Please note:  What I write in this space are lessons learned through trial and error, research, and from other gardeners and professionals. I garden in zone 9, but share garden experiences that I believe are relevant to most zones within a reasonable time frame and planting conditions.

March . . . the bridge between late winter and early spring. This is the time frame when gardeners itch to get his or her hands dirty, and can’t wait to spend spare hours in the garden. For many of us, though, it’s still too early to plant summer annuals and veggies outdoors, but there are plenty of garden tasks and spring plantings to keep us satisfied. Here are a few.

In the vegetable gardenIndoors sow seeds of eggplant, lettuce, peppers, Swiss chard, tomatoes. Outdoors direct-seed beets, carrots, lettuce, peas, radishes, spinach. Transplant your seedlings of broccoli, cabbage, cauliflower, lettuce, parsley, and onions. Feed fruit trees, berries, and grapes; check with your local nursery professional for organic fertilizers.

In the landscape:  Use a slow-release fertilizer around shrubs and perennials. Feed rhododendrons when buds emerge and for fuchsias when signs of new leaves appear. Remember to use fertilizer designed especially for these and for azaleas and camellias. Gardenias should receive one feeding starting mid-March, and again in April and May. Apply preventive spray to roses for mildew, rust, and blockspot. Before leafing-out begins transplant shrubs and roses.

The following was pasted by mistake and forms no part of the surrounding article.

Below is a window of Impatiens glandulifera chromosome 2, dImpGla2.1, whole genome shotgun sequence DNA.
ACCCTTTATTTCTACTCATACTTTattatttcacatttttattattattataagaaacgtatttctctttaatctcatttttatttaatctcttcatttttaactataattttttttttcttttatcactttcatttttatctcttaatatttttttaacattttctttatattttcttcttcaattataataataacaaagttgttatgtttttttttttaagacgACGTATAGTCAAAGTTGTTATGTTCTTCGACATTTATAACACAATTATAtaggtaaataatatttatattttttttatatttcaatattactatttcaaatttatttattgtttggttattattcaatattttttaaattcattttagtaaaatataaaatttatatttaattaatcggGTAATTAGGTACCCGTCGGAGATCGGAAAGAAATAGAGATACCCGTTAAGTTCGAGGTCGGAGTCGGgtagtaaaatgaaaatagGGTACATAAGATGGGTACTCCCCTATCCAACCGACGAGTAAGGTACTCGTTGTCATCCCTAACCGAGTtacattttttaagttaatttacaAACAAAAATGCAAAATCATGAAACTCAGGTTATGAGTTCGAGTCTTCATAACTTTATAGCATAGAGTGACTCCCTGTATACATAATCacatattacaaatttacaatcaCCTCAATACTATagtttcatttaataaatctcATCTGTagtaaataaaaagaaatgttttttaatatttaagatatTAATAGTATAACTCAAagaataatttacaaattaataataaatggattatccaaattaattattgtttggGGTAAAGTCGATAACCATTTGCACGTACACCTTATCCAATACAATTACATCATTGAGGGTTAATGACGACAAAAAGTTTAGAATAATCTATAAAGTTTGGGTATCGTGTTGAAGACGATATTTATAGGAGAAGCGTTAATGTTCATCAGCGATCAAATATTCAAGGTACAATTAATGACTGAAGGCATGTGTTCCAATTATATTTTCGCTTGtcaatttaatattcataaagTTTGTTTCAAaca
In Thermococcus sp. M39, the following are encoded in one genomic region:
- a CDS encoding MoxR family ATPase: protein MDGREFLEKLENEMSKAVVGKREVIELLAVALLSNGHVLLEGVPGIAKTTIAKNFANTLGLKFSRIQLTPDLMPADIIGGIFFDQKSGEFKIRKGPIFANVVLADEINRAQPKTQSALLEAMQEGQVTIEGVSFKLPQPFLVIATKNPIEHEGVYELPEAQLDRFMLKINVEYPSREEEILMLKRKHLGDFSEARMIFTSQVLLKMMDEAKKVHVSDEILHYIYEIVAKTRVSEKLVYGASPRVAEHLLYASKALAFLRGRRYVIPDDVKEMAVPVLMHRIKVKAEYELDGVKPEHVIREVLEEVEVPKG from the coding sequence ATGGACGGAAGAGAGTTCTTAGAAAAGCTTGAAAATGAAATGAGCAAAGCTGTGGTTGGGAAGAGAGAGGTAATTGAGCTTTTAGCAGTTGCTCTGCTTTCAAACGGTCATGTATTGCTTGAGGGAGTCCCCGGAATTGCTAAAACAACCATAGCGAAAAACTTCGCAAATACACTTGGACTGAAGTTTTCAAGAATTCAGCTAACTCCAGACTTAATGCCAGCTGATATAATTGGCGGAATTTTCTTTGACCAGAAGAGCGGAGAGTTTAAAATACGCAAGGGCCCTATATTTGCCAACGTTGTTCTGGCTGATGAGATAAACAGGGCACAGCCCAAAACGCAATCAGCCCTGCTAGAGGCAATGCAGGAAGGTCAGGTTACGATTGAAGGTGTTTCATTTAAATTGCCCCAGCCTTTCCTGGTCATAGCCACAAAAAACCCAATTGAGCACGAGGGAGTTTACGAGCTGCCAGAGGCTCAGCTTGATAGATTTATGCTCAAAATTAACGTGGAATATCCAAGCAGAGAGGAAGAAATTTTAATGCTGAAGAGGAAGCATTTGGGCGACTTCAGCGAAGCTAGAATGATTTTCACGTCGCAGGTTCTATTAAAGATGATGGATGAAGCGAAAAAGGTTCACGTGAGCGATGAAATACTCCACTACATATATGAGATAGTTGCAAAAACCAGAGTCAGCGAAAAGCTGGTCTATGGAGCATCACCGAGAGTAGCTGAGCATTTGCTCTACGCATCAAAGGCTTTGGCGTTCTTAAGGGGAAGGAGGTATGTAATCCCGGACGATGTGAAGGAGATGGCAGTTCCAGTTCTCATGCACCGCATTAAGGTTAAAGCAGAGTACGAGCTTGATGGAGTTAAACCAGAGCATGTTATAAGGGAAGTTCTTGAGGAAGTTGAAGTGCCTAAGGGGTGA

Outdoors, sow seeds of columbine, foxglove, poppy, stock, delphinium, violet. Plant gladiolus bulbs every two weeks. Other bulbs are dahlias, cannas, lycoris eucomis, kniphofia, and tuberous begonias. Feed bulbs that have bloomed recently. If your region is free of frost danger, direct-plant pansies, snapdragons, Lobella, and violas. Indoors, sow annuals such as morning glories, Zinnias, asters, marigolds, coleus, vinca, petunia, and impatiens.

If you didn’t cover the soil last fall with mulch, to prevent weeds, you can do this now in areas where you’re not going to plant. Place a thick layer (3-6 inches) so the weeds don’t receive light, which is required for seeds to germinate. Keep mulch 3-6 inches away from base of plants. If too close (or placed against trunks), rot and disease can occur. It’s also an invitation for insects to attack your plants. Organic mulches to consider are non-chemically treated grass clippings, straw, wood chips, shredded leaves.

Copyright © 2010 Dianne Marie Andre